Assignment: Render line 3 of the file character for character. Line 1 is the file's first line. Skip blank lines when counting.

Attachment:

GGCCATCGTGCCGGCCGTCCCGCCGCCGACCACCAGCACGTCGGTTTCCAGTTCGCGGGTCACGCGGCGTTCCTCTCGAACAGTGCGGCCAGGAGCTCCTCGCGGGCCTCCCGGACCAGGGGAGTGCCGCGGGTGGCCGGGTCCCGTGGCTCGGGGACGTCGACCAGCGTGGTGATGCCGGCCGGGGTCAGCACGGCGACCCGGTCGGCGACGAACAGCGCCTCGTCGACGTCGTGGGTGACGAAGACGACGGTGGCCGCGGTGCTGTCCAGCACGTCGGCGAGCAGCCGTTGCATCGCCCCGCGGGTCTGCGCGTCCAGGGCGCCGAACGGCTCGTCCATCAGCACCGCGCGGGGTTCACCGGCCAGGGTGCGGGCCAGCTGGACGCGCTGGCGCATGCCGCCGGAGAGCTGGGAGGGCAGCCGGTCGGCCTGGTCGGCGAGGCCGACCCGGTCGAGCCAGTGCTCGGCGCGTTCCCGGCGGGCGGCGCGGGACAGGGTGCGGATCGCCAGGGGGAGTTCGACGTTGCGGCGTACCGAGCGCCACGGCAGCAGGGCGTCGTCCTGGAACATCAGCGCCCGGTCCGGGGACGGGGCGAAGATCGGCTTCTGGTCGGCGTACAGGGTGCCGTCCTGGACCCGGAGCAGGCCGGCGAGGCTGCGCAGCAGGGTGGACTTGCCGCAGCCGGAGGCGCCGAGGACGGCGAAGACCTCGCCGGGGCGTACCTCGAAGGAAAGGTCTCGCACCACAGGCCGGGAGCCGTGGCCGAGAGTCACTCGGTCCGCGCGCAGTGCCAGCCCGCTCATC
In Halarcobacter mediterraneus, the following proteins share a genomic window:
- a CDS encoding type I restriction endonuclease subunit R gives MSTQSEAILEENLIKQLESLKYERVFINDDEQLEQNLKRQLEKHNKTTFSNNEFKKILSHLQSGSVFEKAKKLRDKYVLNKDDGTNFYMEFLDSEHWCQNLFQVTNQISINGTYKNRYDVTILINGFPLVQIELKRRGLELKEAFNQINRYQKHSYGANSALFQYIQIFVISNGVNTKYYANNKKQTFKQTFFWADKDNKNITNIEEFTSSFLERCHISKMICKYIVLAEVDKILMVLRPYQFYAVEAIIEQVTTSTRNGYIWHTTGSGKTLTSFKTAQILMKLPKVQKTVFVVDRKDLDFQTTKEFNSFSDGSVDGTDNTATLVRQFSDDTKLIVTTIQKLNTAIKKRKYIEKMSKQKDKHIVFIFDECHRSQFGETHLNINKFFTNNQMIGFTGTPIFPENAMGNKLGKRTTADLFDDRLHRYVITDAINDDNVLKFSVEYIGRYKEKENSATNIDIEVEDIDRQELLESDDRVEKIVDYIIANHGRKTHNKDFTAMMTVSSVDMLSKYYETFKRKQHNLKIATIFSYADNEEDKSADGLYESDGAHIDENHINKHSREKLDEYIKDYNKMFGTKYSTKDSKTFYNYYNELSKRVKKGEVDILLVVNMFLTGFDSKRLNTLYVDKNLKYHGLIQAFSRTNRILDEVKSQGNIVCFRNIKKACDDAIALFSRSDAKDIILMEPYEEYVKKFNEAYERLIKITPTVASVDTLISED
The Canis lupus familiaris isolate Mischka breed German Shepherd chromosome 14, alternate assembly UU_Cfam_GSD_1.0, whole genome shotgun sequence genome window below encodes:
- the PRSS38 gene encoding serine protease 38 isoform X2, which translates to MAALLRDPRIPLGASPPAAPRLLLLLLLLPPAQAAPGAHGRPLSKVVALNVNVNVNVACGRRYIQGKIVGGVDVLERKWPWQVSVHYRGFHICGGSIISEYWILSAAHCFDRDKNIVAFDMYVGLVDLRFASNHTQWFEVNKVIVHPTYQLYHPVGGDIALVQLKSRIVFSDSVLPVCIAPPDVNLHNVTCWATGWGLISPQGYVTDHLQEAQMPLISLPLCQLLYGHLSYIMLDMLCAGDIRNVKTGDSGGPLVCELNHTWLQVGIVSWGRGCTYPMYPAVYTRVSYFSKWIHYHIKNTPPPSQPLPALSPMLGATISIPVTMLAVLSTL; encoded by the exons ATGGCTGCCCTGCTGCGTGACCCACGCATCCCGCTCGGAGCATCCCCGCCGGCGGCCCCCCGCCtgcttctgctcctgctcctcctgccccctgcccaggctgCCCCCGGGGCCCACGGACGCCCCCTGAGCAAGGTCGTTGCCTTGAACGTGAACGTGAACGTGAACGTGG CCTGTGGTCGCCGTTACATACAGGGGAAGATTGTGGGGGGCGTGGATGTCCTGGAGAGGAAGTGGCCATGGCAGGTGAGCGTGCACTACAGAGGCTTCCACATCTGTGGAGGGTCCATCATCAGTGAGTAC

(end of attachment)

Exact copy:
- a CDS encoding type I restriction endonuclease subunit R gives MSTQSEAILEENLIKQLESLKYERVFINDDEQLEQNLKRQLEKHNKTTFSNNEFKKILSHLQSGSVFEKAKKLRDKYVLNKDDGTNFYMEFLDSEHWCQNLFQVTNQISINGTYKNRYDVTILINGFPLVQIELKRRGLELKEAFNQINRYQKHSYGANSALFQYIQIFVISNGVNTKYYANNKKQTFKQTFFWADKDNKNITNIEEFTSSFLERCHISKMICKYIVLAEVDKILMVLRPYQFYAVEAIIEQVTTSTRNGYIWHTTGSGKTLTSFKTAQILMKLPKVQKTVFVVDRKDLDFQTTKEFNSFSDGSVDGTDNTATLVRQFSDDTKLIVTTIQKLNTAIKKRKYIEKMSKQKDKHIVFIFDECHRSQFGETHLNINKFFTNNQMIGFTGTPIFPENAMGNKLGKRTTADLFDDRLHRYVITDAINDDNVLKFSVEYIGRYKEKENSATNIDIEVEDIDRQELLESDDRVEKIVDYIIANHGRKTHNKDFTAMMTVSSVDMLSKYYETFKRKQHNLKIATIFSYADNEEDKSADGLYESDGAHIDENHINKHSREKLDEYIKDYNKMFGTKYSTKDSKTFYNYYNELSKRVKKGEVDILLVVNMFLTGFDSKRLNTLYVDKNLKYHGLIQAFSRTNRILDEVKSQGNIVCFRNIKKACDDAIALFSRSDAKDIILMEPYEEYVKKFNEAYERLIKITPTVASVDTLISED